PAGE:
Santana Jackson

Click here to read Santana’s piece about the Journalism School’s new dean


Responsible, Independent, Outgoing: Santana.

By Anica Green

When others sleep, Santana Jackson, 17, a senior at Porter Ridge High School, is busy opening up Panera Bread before sunrise.

“I know when I grow up and get into the real world I’m going to have responsibilities and I want to be able to handle that,” Santana said.

“I think a lot of kids, when they get on their own, are overwhelmed. Hopefully I’ll be prepared to work hard and be independent.” The final word, independent, resonates throughout Santana’s life.

Santana was born in Washington, D.C., and moved to Indian Trail, N.C. at age 11.

“Everything I have, I got on my own,” Santana said.

She pays for her own gas, insurance and helped to pay for her car. Independence fuels a desire to provide for herself, the same way her mother has since leaving Washington, D.C. 12 years ago.

“My mother is my best friend and my inspiration,” Santana said. While many teenagers regard their parents with annoyance and disdain, Santana has a profound sense of respect for her mother, Valeria Lee, the family’s sole provider.

“She’s the hardest working person I know,” Santana said. Santana’s mother worked her way through college. She rose through the ranks at Blue Cross Blue Shield from information technology into a management position.

This inclination to be a leader is something Santana gained from her mother as well.

Her proclivity towards responsibility has lead Santana to take on leadership positions in student council and her school’s Interact Club, a service organization that organizes blood drives, donates hair for wigs, and buys Christmas gifts for underprivileged children.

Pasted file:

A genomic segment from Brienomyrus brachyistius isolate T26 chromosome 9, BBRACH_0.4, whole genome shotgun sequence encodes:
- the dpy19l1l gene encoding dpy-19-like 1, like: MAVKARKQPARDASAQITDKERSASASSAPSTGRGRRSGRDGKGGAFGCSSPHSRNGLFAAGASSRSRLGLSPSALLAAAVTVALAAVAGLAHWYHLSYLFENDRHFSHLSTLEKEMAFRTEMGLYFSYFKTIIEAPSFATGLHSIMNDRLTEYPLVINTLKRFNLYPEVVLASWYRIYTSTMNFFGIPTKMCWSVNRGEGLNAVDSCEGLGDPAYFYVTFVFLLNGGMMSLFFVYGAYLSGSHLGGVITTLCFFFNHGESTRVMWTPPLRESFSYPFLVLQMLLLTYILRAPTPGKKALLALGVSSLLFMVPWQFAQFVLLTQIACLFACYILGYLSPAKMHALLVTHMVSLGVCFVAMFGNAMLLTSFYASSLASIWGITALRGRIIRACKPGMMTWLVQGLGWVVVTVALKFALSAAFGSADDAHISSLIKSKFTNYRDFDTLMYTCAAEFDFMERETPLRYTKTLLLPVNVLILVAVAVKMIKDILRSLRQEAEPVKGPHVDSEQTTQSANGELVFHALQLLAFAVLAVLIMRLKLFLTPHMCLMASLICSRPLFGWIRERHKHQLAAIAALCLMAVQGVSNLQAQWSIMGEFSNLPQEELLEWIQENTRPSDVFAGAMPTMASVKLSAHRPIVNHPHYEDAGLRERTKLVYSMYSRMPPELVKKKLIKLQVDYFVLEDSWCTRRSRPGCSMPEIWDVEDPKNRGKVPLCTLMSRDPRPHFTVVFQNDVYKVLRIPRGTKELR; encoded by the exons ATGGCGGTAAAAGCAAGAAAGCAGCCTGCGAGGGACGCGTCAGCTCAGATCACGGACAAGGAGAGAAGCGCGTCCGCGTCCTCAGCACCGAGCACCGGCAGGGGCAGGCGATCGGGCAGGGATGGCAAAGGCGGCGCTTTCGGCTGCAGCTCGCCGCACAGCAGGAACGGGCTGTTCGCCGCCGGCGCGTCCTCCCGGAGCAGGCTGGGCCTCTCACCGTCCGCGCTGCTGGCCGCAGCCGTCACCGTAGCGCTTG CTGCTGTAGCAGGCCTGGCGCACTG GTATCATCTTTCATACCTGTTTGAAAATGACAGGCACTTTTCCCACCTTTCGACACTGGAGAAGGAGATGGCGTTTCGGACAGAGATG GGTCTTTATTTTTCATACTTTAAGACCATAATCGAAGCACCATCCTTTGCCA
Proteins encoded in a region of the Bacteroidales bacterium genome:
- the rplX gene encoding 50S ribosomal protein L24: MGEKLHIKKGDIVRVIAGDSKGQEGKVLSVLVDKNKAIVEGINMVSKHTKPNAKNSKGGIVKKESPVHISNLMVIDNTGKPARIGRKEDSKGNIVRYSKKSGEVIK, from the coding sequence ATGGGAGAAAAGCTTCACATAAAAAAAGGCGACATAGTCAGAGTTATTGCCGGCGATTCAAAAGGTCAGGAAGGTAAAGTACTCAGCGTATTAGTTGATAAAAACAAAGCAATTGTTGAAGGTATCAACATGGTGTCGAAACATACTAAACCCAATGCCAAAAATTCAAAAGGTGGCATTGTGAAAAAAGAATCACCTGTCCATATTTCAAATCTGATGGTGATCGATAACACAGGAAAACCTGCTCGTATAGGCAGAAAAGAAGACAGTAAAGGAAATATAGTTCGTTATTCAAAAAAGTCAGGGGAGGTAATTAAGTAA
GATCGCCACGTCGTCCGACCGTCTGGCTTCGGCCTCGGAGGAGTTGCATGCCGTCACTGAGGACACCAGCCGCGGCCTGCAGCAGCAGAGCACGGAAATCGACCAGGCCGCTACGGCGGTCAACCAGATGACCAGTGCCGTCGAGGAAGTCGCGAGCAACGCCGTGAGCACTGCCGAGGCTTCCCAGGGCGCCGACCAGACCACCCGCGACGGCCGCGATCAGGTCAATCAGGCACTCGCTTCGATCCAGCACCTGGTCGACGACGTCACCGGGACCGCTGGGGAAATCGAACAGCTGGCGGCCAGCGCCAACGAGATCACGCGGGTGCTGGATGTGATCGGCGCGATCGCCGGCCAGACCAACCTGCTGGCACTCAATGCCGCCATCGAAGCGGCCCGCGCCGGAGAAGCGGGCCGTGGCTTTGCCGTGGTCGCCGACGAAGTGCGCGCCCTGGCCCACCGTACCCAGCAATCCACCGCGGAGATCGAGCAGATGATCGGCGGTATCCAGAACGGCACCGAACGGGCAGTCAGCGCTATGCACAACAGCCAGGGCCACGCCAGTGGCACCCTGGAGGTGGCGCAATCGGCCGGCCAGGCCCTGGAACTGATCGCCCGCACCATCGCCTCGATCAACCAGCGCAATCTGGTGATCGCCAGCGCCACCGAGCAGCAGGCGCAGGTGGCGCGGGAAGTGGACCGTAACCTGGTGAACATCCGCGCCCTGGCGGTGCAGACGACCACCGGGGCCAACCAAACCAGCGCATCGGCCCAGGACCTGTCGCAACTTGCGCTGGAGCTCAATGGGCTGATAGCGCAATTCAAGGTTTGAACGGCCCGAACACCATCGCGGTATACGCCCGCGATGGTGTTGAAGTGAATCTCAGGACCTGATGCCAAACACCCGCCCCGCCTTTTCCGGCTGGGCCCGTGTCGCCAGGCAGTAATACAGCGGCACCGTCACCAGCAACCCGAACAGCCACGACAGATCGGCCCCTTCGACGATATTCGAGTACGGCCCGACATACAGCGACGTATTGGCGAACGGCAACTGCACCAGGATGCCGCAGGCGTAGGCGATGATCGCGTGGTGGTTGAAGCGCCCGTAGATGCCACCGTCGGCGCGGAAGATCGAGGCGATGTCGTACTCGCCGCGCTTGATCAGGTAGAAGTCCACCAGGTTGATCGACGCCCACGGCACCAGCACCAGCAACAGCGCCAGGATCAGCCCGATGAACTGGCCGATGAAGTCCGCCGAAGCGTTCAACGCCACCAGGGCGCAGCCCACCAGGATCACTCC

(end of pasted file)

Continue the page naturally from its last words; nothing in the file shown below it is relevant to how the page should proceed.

“Student council has changed me, made me who I am. That’s definitely been the best part of my high school experience,” Santana said.

This isn’t to say that Santana and her mother are all on their own. Her two older brothers, Dimitri, 30, and Rahmann Lee, 31, play an important role in her life.

“They’ve been almost like father figures because of the age difference, and they are always around for me,” Santana said. With the support of her brothers and mother, Santana has had to struggle and overcome the strained relationship with her father.

“I was put on the Earth for a bigger purpose and when I struggle, I turn to God,” Santana said. When she makes mistakes and seeks guidance, Santana relies on her faith. Through trials and tribulations, she constantly works to be the kind of woman who would make her mother proud.

Santana’s faith is not static; one of her goals is to strengthen and grow in her walk with God. Although she was raised in church, Santana feels as though her journey of faith has been an independent undertaking. She sees her relationship with God as something that is separate from the institution of the church.

Both her spiritual and educational goals are lofty ones. She aims to be accepted into the college of her choice. This kind of ambition will surely pave the way to her career as an anchor at a major news network or as a psychologist working in a major city.

“I’m really a city girl. I love city life, the fast pace and the subways,” Santana said.

Her aspirations in medicine and journalism are a based on her one great passion: helping others.

“I sincerely love to help people,” Santana said. “Helping people is my passion and what I want to do for the rest of my life.”